Please take a look at Articles on self-defense/conflict/violence for introductions to the references found in the bibliography page.

Please take a look at my bibliography if you do not see a proper reference to a post.

Please take a look at my Notable Quotes

When you begin to feel like you are a tough guy, a warrior, a master of the martial arts or that you have lived a tough life, just take a moment and get some perspective with the following:


I've stopped knives that were coming to disembowel me

I've clawed for my gun while bullets ripped past me

I've dodged as someone tried to put an ax in my skull

I've fought screaming steel and left rubber on the road to avoid death

I've clawed broken glass out of my body after their opening attack failed

I've spit blood and body parts and broke strangle holds before gouging eyes

I've charged into fires, fought through blizzards and run from tornados

I've survived being hunted by gangs, killers and contract killers

The streets were my home, I hunted in the night and was hunted in turn


Please don't brag to me that you're a survivor because someone hit you. And don't tell me how 'tough' you are because of your training. As much as I've been through I know people who have survived much, much worse. - Marc MacYoung

WARNING, CAVEAT AND NOTE

The postings on this blog are my interpretation of readings, studies and experiences therefore errors and omissions are mine and mine alone. The content surrounding the extracts of books, see bibliography on this blog site, are also mine and mine alone therefore errors and omissions are also mine and mine alone and therefore why I highly recommended one read, study, research and fact find the material for clarity. My effort here is self-clarity toward a fuller understanding of the subject matter. See the bibliography for information on the books. Please make note that this article/post is my personal analysis of the subject and the information used was chosen or picked by me. It is not an analysis piece because it lacks complete and comprehensive research, it was not adequately and completely investigated and it is not balanced, i.e., it is my personal view without the views of others including subject experts, etc. Look at this as “Infotainment rather then expert research.” This is an opinion/editorial article/post meant to persuade the reader to think, decide and accept or reject my premise. It is an attempt to cause change or reinforce attitudes, beliefs and values as they apply to martial arts and/or self-defense. It is merely a commentary on the subject in the particular article presented.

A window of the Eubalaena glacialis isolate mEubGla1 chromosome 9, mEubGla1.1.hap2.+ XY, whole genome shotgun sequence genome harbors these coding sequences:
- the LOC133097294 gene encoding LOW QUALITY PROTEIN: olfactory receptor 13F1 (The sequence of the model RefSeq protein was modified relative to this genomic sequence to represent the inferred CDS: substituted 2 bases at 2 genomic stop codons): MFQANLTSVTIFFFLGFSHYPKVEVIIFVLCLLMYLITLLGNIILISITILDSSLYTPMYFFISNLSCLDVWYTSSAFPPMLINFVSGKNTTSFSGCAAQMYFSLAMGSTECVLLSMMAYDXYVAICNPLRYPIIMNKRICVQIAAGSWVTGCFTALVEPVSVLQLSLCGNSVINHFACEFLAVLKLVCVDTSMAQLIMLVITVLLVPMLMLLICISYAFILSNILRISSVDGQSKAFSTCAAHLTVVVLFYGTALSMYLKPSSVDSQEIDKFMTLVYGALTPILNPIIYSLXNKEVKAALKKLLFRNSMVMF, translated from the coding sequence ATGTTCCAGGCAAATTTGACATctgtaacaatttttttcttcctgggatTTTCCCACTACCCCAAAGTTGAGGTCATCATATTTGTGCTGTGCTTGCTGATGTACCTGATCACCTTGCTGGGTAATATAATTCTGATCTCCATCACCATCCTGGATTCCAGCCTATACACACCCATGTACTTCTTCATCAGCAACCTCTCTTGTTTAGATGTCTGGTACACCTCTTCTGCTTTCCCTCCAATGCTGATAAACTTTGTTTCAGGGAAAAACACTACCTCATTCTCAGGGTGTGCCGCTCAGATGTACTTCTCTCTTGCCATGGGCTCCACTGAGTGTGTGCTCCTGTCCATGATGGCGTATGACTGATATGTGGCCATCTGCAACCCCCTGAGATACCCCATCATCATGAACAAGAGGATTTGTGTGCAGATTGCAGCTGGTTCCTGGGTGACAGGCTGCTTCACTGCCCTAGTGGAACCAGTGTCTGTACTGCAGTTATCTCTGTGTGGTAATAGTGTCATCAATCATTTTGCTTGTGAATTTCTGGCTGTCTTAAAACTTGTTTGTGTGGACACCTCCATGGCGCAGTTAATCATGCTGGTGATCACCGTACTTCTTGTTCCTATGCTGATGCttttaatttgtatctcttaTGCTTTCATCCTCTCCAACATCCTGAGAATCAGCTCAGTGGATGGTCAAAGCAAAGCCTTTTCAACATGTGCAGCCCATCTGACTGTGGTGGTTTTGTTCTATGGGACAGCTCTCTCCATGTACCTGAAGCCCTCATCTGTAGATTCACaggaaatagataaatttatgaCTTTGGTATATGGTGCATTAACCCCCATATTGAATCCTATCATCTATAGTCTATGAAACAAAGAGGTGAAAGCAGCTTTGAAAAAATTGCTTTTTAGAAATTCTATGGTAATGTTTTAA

Note: I will endevor to provide a bibliography and italicize any direct quotes from the materials I use for this blog. If there are mistakes, errors, and/or omissions, I take full responsibility for them as they are mine and mine alone. If you find any mistakes, errors, and/or omissions please comment and let me know along with the correct information and/or sources.


“What you are reading right now is a blog. It’s written and posted by me, because I want to. I get no financial remuneration for writing it. I don’t have to meet anyone’s criteria in order to post it. Not only I don’t have an employer or publisher, but I’m not even constrained by having to please an audience. If people won’t like it, they won’t read it, but I won’t lose anything by it. Provided I don’t break any laws (libel, incitement to violence, etc.), I can post whatever I want. This means that I can write openly and honestly, however controversial my opinions may be. It also means that I could write total bullshit; there is no quality control. I could be biased. I could be insane. I could be trolling. … not all sources are equivalent, and all sources have their pros and cons. These needs to be taken into account when evaluating information, and all information should be evaluated. - God’s Bastard, Sourcing Sources